Anyway, this article is not so much about Neil Young per se, as it is about these geographically indigenous music communities themselves, as well as the many others which both preceded and followed them.

So the big questions here are these: first, how did a guy like Neil Young stumble into such preordained scenes in the first place (and was it actually by accident or, rather, by design), and second, are such localized, organically grown cultural movements even possible within the music landscape of today?

The short answer is, at least in the case of Neil Young, no! Absolutely none of these things happened by accident. Neil Young, in fact, played a major role in helping to shape the future of every movement in which he ever found himself involved.

As for lightning being able to strike twice, history proves that such is absolutely possible, but conditions have to be absolutely right.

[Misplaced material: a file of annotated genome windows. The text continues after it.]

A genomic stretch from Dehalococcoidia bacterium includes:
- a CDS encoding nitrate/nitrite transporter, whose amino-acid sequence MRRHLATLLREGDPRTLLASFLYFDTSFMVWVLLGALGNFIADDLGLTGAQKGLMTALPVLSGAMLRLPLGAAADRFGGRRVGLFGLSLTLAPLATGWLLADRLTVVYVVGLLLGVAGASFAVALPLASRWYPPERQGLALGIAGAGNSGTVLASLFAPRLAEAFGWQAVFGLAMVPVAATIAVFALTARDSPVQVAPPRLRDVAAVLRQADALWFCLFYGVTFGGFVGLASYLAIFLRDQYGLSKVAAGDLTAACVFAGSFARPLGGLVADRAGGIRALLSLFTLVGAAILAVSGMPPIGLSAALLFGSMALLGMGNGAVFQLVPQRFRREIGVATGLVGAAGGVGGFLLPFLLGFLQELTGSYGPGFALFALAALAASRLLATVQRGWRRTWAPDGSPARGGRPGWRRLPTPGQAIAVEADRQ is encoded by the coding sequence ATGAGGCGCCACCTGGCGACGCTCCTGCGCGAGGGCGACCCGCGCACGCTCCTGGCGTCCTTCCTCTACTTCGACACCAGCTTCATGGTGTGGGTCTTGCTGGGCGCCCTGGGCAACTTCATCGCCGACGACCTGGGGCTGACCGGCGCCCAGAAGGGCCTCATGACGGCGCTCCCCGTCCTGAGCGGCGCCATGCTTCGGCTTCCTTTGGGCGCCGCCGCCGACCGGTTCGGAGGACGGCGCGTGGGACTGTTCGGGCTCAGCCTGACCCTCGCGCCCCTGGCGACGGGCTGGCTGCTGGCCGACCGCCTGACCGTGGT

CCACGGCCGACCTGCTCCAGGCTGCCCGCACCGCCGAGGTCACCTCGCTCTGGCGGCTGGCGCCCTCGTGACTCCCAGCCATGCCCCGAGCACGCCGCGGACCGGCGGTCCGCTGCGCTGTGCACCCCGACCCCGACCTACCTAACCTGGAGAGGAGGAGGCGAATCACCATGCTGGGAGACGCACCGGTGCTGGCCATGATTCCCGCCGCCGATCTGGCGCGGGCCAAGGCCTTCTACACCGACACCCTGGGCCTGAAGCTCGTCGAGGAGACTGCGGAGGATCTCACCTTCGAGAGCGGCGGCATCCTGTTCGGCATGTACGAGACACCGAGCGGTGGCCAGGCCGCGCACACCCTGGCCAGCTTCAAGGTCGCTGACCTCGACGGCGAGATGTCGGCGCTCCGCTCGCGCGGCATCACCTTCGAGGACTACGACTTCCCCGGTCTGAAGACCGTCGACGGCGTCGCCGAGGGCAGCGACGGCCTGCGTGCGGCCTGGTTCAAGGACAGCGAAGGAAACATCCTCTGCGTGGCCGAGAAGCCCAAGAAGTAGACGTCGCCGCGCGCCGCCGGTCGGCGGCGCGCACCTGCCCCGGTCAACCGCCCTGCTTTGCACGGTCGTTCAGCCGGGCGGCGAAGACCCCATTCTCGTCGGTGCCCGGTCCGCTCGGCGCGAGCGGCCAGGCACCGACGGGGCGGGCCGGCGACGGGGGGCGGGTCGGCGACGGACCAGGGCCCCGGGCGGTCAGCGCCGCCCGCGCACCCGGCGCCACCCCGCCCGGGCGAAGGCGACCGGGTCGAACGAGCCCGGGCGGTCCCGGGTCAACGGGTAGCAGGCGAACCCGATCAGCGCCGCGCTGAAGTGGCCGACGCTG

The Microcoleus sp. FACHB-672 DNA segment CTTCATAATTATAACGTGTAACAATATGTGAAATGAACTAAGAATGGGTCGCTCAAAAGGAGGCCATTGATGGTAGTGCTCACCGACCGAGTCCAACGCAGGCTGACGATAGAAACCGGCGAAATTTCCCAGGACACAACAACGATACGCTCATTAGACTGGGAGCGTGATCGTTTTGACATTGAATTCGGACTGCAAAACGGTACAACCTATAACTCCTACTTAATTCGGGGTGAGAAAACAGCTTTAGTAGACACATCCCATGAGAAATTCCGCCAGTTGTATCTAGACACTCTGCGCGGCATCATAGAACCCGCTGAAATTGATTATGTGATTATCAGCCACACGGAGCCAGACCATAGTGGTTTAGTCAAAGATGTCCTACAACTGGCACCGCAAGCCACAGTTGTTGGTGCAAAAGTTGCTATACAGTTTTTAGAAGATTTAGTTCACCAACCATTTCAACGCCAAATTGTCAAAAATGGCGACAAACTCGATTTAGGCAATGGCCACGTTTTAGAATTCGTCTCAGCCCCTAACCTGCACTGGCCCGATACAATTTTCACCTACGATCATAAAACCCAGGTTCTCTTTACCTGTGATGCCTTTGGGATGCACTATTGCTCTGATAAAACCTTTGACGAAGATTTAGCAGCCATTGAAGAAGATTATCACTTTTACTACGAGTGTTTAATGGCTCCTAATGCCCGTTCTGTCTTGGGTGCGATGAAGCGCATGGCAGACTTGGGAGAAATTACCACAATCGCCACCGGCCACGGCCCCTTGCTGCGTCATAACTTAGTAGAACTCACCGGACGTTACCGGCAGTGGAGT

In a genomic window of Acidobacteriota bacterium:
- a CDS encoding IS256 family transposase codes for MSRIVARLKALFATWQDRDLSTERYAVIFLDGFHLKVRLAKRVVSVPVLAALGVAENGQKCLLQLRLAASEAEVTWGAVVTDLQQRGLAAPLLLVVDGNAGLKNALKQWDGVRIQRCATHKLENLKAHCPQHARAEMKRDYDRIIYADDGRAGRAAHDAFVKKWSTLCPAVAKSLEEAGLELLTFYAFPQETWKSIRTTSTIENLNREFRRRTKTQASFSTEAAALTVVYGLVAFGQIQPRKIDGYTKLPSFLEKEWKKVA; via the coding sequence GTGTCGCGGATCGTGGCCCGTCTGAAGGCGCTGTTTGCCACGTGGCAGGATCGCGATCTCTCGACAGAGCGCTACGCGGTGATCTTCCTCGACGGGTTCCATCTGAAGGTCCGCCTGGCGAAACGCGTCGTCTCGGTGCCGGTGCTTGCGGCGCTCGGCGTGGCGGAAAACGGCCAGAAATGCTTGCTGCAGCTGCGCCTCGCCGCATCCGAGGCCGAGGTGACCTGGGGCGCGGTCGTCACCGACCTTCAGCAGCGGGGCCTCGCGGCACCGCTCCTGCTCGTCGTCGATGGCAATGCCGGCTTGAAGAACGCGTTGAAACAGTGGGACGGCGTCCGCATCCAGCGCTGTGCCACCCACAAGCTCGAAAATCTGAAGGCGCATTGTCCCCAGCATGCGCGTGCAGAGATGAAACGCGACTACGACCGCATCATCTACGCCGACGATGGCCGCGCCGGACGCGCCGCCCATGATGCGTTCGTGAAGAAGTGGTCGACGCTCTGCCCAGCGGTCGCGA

From the early days of jazz, blues, and rock and roll to the more recent phenomenons of grunge and hip-hop, the single most unifying factors in such organically grown musical communities have not surprisingly also been the most common ones of satisfying a shared need based on the cultural, musical, and often political conditions of the times.

Here where I live in Seattle, for example, the early '90s grunge-rock movement was a product of everything from the archaic local liquor laws governing live music at the time to our own rather depressing gray and rainy weather — which has no doubt contributed to Seattle's high suicide rate, as well as our unique penchant for breeding serial killers like Ted Bundy and Gary "The Green River Killer" Ridgeway.